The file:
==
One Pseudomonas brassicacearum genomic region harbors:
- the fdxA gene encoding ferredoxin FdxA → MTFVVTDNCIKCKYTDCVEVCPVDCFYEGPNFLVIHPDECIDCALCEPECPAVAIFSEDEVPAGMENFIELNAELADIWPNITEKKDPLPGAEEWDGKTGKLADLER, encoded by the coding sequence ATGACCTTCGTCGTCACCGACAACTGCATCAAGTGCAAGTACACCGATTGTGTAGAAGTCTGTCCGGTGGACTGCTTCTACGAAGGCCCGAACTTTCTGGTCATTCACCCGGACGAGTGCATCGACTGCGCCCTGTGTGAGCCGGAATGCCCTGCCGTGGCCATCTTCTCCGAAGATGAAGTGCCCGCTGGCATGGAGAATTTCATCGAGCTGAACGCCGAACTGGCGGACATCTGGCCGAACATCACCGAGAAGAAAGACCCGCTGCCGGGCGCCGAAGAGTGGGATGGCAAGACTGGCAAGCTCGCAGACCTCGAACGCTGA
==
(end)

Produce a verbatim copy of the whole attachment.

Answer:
One Pseudomonas brassicacearum genomic region harbors:
- the fdxA gene encoding ferredoxin FdxA → MTFVVTDNCIKCKYTDCVEVCPVDCFYEGPNFLVIHPDECIDCALCEPECPAVAIFSEDEVPAGMENFIELNAELADIWPNITEKKDPLPGAEEWDGKTGKLADLER, encoded by the coding sequence ATGACCTTCGTCGTCACCGACAACTGCATCAAGTGCAAGTACACCGATTGTGTAGAAGTCTGTCCGGTGGACTGCTTCTACGAAGGCCCGAACTTTCTGGTCATTCACCCGGACGAGTGCATCGACTGCGCCCTGTGTGAGCCGGAATGCCCTGCCGTGGCCATCTTCTCCGAAGATGAAGTGCCCGCTGGCATGGAGAATTTCATCGAGCTGAACGCCGAACTGGCGGACATCTGGCCGAACATCACCGAGAAGAAAGACCCGCTGCCGGGCGCCGAAGAGTGGGATGGCAAGACTGGCAAGCTCGCAGACCTCGAACGCTGA